Cute little retro camera robots. And they are functioning cameras, too. From Etsy :: FRED the ROBOT vintage kodak camera and pool ball art assemblage.
Update: looks like the camera robot listing has been removed, but here is a link to the artist’s shop, Artsy.
I want one!
Another old favorite is back again! Based on the royal red and gold colors of traditional Chinese royalty, the Limited Edition 4A-105 is simply one of the most stunning mechanical cameras ever produced! And this guy isn’t just another pretty face – there’s a glowing 4-element Haiou lens, an auto-advance crank, a multi-exposure override button, and a host of other awesome features to behold. Like its Seagull brethren, it uses medium format film for superior color, resolution, and enlargements.
Seagull TLR camera, $285 from the lomographic society.
Cute, cute, cute. Deery Lou digital camera, also from Urban Outfitters.
Colette just launched their new website and I spotted this limited edition Polaroid pop camera kit on there. The kit “contains one instant One600 ultra camera, 2 stickers sheets to make your own camera and one pack of 10 photos with ‘Pop design’ customised frames.” I do think it is overpriced considering you are just putting the stickers on to decorate the camera. But it is fun to look at. And the colette site is fun, too.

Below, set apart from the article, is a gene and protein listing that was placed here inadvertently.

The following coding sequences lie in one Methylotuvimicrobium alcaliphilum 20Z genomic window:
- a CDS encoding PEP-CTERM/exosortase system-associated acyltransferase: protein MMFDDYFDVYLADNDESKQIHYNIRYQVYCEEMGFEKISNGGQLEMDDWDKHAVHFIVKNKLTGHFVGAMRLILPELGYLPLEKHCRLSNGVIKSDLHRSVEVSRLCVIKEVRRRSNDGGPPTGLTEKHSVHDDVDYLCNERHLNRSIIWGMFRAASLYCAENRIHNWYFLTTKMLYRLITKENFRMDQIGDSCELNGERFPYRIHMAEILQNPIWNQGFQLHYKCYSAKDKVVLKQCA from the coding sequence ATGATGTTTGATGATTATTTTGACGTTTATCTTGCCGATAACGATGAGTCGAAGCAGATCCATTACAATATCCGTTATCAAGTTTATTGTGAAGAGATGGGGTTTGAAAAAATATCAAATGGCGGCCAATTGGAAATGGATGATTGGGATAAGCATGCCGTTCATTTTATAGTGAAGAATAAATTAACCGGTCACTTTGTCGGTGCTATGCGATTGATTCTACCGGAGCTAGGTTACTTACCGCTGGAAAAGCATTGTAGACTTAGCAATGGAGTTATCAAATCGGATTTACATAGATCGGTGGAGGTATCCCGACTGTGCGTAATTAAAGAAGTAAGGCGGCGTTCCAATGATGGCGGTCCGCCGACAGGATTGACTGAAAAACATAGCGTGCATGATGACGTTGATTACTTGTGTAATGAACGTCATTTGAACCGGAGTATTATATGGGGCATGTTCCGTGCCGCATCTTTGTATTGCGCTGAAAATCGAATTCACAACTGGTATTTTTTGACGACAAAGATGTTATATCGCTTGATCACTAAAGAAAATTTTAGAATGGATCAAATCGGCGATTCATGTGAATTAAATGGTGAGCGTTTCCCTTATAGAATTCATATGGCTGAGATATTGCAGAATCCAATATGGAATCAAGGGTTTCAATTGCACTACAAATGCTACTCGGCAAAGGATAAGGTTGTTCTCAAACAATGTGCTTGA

Jessica sent me a bunch of cool goods with camera designs and thank god she did! My computer died on Friday and I’m just getting fototiller back up and running – so I’m so happy to post her finds. Thanks Jessica!
(BTW – Jessica is one of the nicest bloggers around; be sure to check out her blog Funky Finds!)
Our little fashionista is turning three next week, and we decided to buy her a camera (her first). We went ahead and got her this little cow camera, but when I saw this Hello Kitty digital camera I almost bought it on the spot. Luckily, l took a moment to read the reviews. It sounds like it’s pretty crappy! Anyone ever use one? It’s so hard to judge a product based on Amazon reviews, but these were pretty harsh. She loves Hello Kitty (as do I) so I was really hoping it would be good. Ah well, it is fun to look at.